This page uses content from Wikipedia and is licensed under CC BY-SA.
Inessive case (abbreviated ine; from Latin inesse "to be in or at") is a locative grammatical case. This case carries the basic meaning of "in": for example, "in the house" is "talo·ssa" in Finnish, "maja·s" in Estonian, "куд·са" (kud·sa) in Moksha, "etxea·n" in Basque, "nam·e" in Lithuanian, "sāt·ā" in Latgalian and "ház·ban" in Hungarian.
In Finnish the inessive case is typically formed by adding "ssa/ssä". Estonian adds "s" to the genitive stem. In Moksha, "са" (sa) is added. In Hungarian, the suffix "ban/ben" is most commonly used for inessive case, although many others, such as "on/en/ön" and others are also used, especially with cities.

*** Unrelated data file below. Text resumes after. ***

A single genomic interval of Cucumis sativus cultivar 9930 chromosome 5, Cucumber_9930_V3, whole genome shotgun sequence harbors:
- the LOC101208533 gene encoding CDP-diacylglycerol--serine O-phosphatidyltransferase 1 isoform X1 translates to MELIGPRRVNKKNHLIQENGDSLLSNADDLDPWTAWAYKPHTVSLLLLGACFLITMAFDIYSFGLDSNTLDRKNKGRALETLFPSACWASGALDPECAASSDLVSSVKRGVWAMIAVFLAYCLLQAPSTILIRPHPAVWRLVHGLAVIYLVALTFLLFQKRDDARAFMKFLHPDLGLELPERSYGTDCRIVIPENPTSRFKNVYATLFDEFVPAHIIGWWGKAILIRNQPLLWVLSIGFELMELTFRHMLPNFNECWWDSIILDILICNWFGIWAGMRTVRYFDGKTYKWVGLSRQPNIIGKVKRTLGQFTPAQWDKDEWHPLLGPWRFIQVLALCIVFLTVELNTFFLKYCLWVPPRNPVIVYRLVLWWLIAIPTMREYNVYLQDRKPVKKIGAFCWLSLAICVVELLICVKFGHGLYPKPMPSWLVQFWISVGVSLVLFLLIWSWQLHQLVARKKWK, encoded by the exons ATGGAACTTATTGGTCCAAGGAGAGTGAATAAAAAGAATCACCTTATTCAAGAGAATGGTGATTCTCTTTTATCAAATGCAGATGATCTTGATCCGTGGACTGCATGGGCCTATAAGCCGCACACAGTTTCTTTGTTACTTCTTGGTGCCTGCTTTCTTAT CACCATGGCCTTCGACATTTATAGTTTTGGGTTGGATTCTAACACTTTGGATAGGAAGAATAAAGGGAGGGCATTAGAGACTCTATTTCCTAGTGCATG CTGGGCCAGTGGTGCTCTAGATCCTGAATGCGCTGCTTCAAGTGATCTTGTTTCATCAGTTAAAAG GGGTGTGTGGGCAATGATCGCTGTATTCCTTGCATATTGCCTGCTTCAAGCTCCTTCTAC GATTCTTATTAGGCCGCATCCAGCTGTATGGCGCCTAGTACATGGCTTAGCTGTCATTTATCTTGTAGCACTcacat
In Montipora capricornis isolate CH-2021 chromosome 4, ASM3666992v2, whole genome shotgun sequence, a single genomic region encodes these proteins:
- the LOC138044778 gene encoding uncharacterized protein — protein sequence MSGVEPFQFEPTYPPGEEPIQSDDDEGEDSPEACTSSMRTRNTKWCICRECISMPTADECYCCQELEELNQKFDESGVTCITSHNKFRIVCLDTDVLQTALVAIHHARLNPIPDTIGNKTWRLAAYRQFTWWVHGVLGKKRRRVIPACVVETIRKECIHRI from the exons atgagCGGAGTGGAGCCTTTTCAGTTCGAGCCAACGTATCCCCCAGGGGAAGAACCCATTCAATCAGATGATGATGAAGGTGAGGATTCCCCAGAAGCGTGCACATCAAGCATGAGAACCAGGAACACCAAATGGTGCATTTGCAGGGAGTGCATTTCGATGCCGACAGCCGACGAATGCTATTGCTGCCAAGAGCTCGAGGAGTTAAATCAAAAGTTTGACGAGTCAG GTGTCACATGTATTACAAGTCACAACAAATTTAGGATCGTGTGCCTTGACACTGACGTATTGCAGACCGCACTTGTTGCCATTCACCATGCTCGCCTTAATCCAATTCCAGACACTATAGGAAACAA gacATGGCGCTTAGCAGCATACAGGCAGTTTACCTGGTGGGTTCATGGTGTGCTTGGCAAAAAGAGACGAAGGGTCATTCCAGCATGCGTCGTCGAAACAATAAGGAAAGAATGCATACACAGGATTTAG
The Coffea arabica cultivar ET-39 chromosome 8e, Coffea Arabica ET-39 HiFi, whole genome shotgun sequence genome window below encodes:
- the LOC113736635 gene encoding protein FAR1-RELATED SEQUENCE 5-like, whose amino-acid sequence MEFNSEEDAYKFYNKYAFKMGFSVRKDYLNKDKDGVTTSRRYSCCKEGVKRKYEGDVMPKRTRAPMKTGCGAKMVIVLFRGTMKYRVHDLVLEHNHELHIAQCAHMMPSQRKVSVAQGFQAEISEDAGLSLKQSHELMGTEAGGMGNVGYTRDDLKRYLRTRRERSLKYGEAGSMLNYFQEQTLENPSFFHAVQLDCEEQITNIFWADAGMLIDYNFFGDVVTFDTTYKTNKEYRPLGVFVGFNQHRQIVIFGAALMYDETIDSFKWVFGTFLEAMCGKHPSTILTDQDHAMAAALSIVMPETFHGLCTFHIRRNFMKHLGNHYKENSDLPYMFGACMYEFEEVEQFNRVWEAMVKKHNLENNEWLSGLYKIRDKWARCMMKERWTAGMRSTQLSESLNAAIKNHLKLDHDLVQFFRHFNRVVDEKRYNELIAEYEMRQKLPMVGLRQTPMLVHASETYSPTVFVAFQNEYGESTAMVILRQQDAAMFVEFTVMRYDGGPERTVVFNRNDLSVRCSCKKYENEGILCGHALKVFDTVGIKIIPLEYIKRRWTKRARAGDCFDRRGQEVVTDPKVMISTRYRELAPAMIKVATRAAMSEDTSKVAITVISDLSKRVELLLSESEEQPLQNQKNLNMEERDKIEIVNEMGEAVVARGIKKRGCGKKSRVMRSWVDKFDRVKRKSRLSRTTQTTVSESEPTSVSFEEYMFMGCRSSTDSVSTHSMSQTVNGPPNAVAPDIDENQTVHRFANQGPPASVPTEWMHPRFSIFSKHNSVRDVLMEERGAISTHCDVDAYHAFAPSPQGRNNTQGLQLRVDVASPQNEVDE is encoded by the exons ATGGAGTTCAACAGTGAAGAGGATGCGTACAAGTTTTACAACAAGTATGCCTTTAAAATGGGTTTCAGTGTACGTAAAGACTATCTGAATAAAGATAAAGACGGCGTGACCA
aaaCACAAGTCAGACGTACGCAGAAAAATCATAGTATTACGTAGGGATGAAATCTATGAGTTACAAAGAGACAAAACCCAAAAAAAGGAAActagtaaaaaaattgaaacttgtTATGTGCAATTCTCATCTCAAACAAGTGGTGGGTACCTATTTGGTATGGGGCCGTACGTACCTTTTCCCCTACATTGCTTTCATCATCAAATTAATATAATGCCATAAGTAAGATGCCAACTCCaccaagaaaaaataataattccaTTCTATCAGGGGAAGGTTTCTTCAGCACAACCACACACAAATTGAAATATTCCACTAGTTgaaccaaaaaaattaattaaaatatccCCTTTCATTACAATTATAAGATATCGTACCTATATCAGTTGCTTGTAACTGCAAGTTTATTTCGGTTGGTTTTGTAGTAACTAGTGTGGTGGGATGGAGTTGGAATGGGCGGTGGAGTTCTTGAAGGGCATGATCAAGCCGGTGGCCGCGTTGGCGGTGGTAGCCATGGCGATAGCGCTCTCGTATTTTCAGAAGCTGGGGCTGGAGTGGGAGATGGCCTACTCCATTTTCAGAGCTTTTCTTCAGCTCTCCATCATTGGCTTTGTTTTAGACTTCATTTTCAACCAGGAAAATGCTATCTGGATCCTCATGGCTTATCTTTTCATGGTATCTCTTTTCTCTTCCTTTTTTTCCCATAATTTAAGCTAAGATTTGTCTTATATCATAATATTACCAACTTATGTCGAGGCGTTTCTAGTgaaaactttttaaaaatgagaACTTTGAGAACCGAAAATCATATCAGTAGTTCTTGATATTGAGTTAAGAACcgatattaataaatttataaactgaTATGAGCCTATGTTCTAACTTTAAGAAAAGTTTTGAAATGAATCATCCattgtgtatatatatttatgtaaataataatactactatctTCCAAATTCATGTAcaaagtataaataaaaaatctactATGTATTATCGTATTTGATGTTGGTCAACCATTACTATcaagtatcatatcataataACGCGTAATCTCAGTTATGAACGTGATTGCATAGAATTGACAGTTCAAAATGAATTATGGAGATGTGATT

In the Finnish language, the inessive case is considered the first (in Estonian the second) of the six locative cases, which correspond to locational prepositions in English. The remaining five cases are:
|Look up inessive case in Wiktionary, the free dictionary.|
The Finnish inessive uses the suffix -ssa or -ssä (depending on vowel harmony). It is usually added to nouns and associated adjectives.
It is used in the following ways:
|This grammar-related article is a stub. You can help Wikipedia by expanding it.|